On July 9, 2021, the state of Illinois adopted the Centers for Disease Control and Prevention’s updated guidance regarding COVID-19 prevention in K-12 schools for all public and nonpublic schools in Illinois. The updated federal guidance is currently in effect.
Among the guidelines are that masks should be worn indoors by all individuals (age 2 and older) who are not fully vaccinated.
The CDC’s guidance is meant to help K-12 school administrators and local health officials select appropriate, layered prevention strategies in order to keep in-person learning environments safe for students and staff during times of fluctuating transmission. Answers to frequently asked questions build on the CDC’s guidance with recommendations about how to best implement the federal health authority’s recommendations.
In addition to the health and safety reasons for following the CDC’s guidance, school districts that decide not to follow the CDC’s guidance should consult with their insurers regarding risk assumption and liability coverage.
Insurers may be unwilling to cover liabilities created as a result of failure to adhere to public health guidance.
Is there a state mandate that students or staff must obtain the COVID-19 vaccine?
No. However, the CDC and IDPH strongly encourage all individuals eligible for the COVID-19 vaccine to be vaccinated.
“Vaccination benefits not only the individual, but also schools and communities by reducing transmission,” the CDC says. “For example, fully vaccinated persons are not required to quarantine if exposed to a case as long as they remain asymptomatic and do no need to mask or maintain physical distance.”
Major changes to guidance for the 2021-22 school year include the following:
- Promotion of vaccination as the leading public health prevention strategy to end the COVID-19 pandemic.
- Alignment of masking recommendations for schools with CDC guidance for individuals who are fully vaccinated.
- Additional emphasis on the importance of offering in-person learning, regardless of whether all of the prevention strategies can be implemented in a school.
- Revised definition of close contacts to guide quarantine procedure.
- Introduction of a Test-to-Stay alternative to quarantine.
Updated FAQs regarding the CDC’s guidance can be found at Dph.illinois.gov/covid19/
- Students benefit from in-person learning, and safely returning to in-person instruction in the fall 2021 is a priority.
- Vaccination is currently the leading public health prevention strategy to end the COVID-19 pandemic. Promoting vaccination can help schools safely return to in-person learning as well as extracurricular activities and sports.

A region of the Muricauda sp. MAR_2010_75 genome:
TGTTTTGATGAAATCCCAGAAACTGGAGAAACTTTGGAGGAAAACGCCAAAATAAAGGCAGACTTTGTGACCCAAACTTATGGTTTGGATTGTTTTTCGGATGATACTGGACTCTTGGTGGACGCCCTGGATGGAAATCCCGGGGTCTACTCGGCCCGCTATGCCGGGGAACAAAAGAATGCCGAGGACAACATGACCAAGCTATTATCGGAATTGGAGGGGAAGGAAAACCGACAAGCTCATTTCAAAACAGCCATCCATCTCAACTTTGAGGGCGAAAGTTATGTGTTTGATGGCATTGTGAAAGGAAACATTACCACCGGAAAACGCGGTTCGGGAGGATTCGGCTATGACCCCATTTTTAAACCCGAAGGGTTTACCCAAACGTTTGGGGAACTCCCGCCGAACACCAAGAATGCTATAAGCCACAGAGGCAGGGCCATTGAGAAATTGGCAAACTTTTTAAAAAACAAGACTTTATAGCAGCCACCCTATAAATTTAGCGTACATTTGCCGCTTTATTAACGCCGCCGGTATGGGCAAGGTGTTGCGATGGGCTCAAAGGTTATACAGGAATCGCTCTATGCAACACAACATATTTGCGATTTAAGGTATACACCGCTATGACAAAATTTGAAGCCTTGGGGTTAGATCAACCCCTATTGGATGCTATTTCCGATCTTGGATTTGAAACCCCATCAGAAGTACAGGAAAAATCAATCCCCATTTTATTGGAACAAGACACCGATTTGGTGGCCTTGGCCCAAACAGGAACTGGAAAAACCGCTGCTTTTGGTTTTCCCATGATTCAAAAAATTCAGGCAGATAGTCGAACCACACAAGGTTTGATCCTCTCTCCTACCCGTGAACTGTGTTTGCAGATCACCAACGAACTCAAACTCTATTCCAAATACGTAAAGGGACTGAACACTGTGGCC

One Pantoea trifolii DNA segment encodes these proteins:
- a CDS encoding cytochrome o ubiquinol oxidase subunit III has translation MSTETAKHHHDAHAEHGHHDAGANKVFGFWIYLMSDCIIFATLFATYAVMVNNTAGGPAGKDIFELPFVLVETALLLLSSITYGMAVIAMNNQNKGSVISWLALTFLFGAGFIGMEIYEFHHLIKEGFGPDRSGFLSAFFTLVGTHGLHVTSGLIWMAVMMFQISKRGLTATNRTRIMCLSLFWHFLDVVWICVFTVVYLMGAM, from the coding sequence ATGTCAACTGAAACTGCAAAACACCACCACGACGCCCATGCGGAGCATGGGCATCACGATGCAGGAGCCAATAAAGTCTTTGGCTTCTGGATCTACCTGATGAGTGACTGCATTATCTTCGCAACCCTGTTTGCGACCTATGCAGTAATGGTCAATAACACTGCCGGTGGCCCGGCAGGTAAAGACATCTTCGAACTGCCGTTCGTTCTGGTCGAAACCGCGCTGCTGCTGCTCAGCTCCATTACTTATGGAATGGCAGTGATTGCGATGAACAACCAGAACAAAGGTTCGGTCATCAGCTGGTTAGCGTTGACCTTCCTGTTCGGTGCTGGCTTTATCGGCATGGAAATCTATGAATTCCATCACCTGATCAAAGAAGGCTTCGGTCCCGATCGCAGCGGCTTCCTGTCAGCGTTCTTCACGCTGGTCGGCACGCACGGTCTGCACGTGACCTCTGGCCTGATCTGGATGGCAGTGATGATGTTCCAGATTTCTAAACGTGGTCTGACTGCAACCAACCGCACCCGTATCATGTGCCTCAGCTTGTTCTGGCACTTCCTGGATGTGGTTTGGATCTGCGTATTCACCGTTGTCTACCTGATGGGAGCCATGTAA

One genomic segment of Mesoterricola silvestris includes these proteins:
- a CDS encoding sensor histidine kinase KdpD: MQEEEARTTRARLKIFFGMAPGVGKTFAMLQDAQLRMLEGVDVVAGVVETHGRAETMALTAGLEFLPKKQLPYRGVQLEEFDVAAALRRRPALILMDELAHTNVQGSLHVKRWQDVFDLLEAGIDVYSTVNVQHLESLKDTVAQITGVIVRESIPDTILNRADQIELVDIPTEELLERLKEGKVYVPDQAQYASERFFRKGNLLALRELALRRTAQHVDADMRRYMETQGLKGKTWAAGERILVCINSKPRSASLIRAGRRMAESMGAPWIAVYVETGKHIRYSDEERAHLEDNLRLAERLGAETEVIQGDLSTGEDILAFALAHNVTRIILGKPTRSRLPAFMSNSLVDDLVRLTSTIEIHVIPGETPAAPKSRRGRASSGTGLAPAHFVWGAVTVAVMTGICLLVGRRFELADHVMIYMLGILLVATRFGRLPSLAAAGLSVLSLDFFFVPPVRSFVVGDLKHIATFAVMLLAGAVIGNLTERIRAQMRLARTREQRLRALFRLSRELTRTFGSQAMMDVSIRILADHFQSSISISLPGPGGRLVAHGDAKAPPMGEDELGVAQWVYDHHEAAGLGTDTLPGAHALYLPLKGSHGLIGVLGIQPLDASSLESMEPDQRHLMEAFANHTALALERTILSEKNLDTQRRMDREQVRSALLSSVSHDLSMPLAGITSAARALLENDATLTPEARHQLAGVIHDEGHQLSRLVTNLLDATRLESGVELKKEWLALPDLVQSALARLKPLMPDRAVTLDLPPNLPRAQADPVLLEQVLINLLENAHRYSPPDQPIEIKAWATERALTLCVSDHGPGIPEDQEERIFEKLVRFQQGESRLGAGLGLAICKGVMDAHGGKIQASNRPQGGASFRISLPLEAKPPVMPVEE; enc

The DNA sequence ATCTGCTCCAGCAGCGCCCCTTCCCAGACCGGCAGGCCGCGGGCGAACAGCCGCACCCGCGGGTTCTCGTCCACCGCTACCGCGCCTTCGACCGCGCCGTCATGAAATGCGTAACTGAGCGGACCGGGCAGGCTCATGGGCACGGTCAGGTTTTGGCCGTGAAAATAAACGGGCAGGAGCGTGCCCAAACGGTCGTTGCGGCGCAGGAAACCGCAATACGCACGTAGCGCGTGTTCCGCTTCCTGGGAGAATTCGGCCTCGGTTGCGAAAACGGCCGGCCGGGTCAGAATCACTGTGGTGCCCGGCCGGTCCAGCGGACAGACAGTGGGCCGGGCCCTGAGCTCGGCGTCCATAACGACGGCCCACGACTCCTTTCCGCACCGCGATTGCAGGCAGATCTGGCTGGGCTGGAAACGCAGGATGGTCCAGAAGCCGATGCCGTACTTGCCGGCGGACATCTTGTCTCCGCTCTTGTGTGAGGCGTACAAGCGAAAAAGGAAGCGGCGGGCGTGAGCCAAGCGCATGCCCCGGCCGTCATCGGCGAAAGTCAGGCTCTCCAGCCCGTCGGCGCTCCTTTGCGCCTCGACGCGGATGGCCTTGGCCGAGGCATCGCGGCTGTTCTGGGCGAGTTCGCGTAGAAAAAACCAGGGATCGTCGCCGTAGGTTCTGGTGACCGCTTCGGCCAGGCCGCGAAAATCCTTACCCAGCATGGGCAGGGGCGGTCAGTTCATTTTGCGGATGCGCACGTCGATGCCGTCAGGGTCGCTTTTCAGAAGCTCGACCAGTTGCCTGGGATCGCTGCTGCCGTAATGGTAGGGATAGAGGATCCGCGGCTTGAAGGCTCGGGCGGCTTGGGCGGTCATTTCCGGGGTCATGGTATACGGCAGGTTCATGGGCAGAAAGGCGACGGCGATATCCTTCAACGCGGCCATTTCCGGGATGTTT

- Masks should be worn indoors by all individuals (age 2 and older) who are not fully vaccinated. Consistent and correct mask use by people who are not fully vaccinated is especially important indoors and in crowded settings, when physical distancing cannot be maintained.
- CDC recommends schools maintain at least 3 feet of physical distance between students within classrooms, combined with indoor mask wearing by people who are not fully vaccinated, to reduce transmission risk. When it is not possible to maintain a physical distance of at least 3 feet, such as when schools cannot fully re-open while maintaining these distances, it is especially important to layer multiple other prevention strategies, such as indoor masking.
- Screening testing, ventilation, handwashing and respiratory etiquette, staying home when sick and getting tested, contact tracing in combination with quarantine and isolation, and cleaning and disinfection are also important layers of prevention to keep schools safe.
- Students, teachers, and staff should stay home when they have signs of any infectious illness and be referred to their healthcare provider for testing and care.
- Many schools serve children under the age of 12 who are not eligible for vaccination at this time. Therefore, this guidance emphasizes implementing layered prevention strategies (e.g., using multiple prevention strategies together consistently) to protect people who are not fully vaccinated, including students, teachers, staff, and other members of their households.
- COVID-19 prevention strategies remain critical to protect people, including students, teachers, and staff, who are not fully vaccinated, especially in areas of moderate-to-high community transmission levels.
- Localities should monitor community transmission, vaccination coverage, screening testing, and occurrence of outbreaks to guide decisions on the level of layered prevention strategies (e.g., physical distancing, screening testing).
Summary of Recent Changes
- Added information on offering and promoting COVID-19 vaccination.
- Updated to emphasize the need for localities to monitor community transmission, vaccination coverage, screening testing, and occurrence of outbreaks to guide decisions on the level of layered prevention strategies.
- Revised to emphasize the COVID-19 prevention strategies most important for in-person learning for K-12 schools.
- Added language on the importance of offering in-person learning, regardless of whether all of the prevention strategies can be implemented at the school.
- For example, because of the importance of in-person learning, schools where not everyone is fully vaccinated should implement physical distancing to the extent possible within their structures (in addition to masking and other prevention strategies), but should not exclude students from in-person learning to keep a minimum distance requirement.
- Updated to align with guidance for fully vaccinated people.
- Updated to align with current mask guidance.
- In general, people do not need to wear masks when outdoors.
- Added language on safety and health protections for workers in K-12 schools.